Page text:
Dalberg Data Insights Maps Urban Mobility across Haiti and around Kampala, Uganda

Today, over 50% of the global population lives in urban centers, and this proportion is projected to climb to 66% by 2050.  This population surge will predominately occur in developing countries with poor infrastructure, where cities already struggle to meet their inhabitants’ mobility needs. The next 30 years will challenge their existing road network, public transportation systems, and emergency response strategies. It is critical for authorities to anticipate this urban growth and redesign their current infrastructure to ensure the sustainable development of their cities.
Sustainable urban development depends on accurate mobility predictions to design infrastructure and organize efficient emergency management. In developing countries, it is difficult to gather the representative data necessary to set a successful urban planning agenda. Generally, the only data available to map commutes come from census data or surveys, which have several limitations:

  • Surveys are conducted every five to ten years, so census data can be up to a decade old.
  • Surveys are expensive to conduct.
  • Surveys rely on small samples rather than large parts of the population.

Furthermore, traditional traffic data collection requires specific infrastructure or staff, resulting in overall limited oversight on the mobility of a city.

To help urban planners and city officials make better policy decisions, Dalberg Data Insights analyzes telecom and traffic sensor data to map commuter travel patterns: origin-destination trips and average trip durations. By providing comprehensive and up-to-date mobility information to policy makers and city planners, these officials can better promote inclusive, equitable, and sustainable development in their local contexts.

What We Built: Mobility Analytics Manager

In response to the need for sustainable urbanization, Dalberg Data Insights has created the Mobility Analytics Manager, a solution to analyze and predict mobility patterns in fast growing cities. By anonymizing and aggregating the mobile phone transactions of millions of people, we can understand where those people live, work, and how they commute from A to B. With this information, we can then map the most popular commuter routes and areas of congestion.

We co-designed the first version of the solution with ROM Transportation Engineering, an urban planning consultant firm, and the Kampala Capital City Authority in support the Transportation Master Plan for Greater Kampala Metropolitan Area. The tool measured the average mobility patterns in and around the city of Kampala for different time periods in the day and in the week. The development of the analytics tool was supported by the United Nations Capital Development Fund and the Belgian Development Cooperation.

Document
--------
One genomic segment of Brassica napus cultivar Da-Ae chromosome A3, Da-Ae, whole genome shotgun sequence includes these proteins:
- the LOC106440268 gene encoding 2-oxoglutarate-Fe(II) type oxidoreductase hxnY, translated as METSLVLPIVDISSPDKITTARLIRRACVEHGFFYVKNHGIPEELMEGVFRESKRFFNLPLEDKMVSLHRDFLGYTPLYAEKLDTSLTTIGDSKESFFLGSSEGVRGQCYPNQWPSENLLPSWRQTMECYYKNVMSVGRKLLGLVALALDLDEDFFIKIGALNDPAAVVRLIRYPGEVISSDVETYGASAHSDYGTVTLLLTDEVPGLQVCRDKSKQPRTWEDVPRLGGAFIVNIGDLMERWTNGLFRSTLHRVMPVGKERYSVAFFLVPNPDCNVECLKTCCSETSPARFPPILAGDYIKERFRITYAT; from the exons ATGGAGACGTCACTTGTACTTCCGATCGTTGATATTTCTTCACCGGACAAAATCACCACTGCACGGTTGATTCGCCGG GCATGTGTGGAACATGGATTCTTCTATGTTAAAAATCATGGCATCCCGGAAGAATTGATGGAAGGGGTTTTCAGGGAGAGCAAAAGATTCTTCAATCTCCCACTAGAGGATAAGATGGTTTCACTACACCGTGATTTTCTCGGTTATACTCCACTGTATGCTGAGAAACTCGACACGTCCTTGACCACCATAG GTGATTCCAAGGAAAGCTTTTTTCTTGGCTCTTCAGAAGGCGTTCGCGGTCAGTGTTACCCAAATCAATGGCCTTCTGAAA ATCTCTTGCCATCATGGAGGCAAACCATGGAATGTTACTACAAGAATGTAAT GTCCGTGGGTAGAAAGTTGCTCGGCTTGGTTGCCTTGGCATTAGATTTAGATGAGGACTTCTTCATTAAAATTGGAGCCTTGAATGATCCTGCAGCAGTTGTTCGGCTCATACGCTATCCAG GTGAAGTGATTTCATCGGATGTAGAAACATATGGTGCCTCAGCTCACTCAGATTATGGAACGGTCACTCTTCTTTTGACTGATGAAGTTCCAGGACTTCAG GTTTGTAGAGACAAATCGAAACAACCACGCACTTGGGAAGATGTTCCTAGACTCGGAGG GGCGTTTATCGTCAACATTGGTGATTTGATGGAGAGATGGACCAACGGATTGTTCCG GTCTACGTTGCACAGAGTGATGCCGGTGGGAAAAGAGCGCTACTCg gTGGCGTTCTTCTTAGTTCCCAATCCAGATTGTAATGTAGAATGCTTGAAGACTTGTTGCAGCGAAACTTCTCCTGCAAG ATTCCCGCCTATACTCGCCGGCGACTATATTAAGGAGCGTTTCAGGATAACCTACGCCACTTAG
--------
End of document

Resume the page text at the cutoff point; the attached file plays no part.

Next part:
After the first successful implementation of the solution, we scaled it for the Inter-American Development Bank (IDB) and the Haitian authorities. The tool provided them with a comprehensive overview of mobility in Haiti on business days, Saturdays, and Sundays between the country’s communes. Within the capital city of Port-au-Prince, the tool provides a further deep analysis of urban commuting patterns measured at cell phone tower level.

The tools provide users with crucial insights necessary for the optimization of the transportation network in the country. This includes the following fact-based insights:

  • Origin-Destination Flows: How many trips (inbound and outbound) is a specific neighborhood generating over time? Which destination attracts the most people? From which place are the most people departing?
  • Travel Path Estimation: What is the origin neighborhood of inbound trips and what is the destination neighborhood of outbound trips? What are the most popular commuting trips?
  • Travel Time Estimation: What is the average travel time between two neighborhoods?
  • Distribution Flow: How are the commuters spread over time between two areas?

The above map, for example, illustrates the origin-destination flows in Port-du-Prince in the morning of a business day, with the number of people leaving a specific neighborhood on the left and those arriving at destination on the right.

Below is a trip time matrix detailing the average commute time between Haiti’s most populous cities.


The Advantages of the Mobility Analytics Manager

Dalberg Data Insight’s innovative approach to mobility data unlocks the potential for intelligent city planning and urbanization. By providing accurate insights into the mobility patterns of a population, users of our Mobility Analytics Manager can more accurately make decisions about a city’s design in service of the population’s exact needs. In comparison to traditional data sources, the Mobility Analytics Manager has important advantages:

  • The data is graphic, processed, and stabilized, giving more information to planners than they previously had
  • Comprehensive and accurate, real-time, round-the-clock data, as opposed to a traditional field study, which usually only produces a seven hour snapshot into mobility patterns
  • Our tools allow officials to interact with the data and visualize mobility flows across specific areas over time

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